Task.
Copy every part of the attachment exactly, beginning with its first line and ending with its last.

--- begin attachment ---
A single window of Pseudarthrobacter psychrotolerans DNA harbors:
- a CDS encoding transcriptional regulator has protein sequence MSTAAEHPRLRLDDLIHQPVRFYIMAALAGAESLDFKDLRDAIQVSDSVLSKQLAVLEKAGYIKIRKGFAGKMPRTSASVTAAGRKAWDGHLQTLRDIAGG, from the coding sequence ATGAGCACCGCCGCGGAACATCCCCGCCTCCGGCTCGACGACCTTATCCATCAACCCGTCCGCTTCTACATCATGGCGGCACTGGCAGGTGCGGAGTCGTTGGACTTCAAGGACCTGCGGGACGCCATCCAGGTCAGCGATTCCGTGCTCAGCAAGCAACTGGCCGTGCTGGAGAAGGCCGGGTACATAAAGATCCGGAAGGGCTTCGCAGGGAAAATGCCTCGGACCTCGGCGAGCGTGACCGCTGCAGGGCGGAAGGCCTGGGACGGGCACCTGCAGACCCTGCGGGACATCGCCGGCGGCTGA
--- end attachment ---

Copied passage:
A single window of Pseudarthrobacter psychrotolerans DNA harbors:
- a CDS encoding transcriptional regulator has protein sequence MSTAAEHPRLRLDDLIHQPVRFYIMAALAGAESLDFKDLRDAIQVSDSVLSKQLAVLEKAGYIKIRKGFAGKMPRTSASVTAAGRKAWDGHLQTLRDIAGG, from the coding sequence ATGAGCACCGCCGCGGAACATCCCCGCCTCCGGCTCGACGACCTTATCCATCAACCCGTCCGCTTCTACATCATGGCGGCACTGGCAGGTGCGGAGTCGTTGGACTTCAAGGACCTGCGGGACGCCATCCAGGTCAGCGATTCCGTGCTCAGCAAGCAACTGGCCGTGCTGGAGAAGGCCGGGTACATAAAGATCCGGAAGGGCTTCGCAGGGAAAATGCCTCGGACCTCGGCGAGCGTGACCGCTGCAGGGCGGAAGGCCTGGGACGGGCACCTGCAGACCCTGCGGGACATCGCCGGCGGCTGA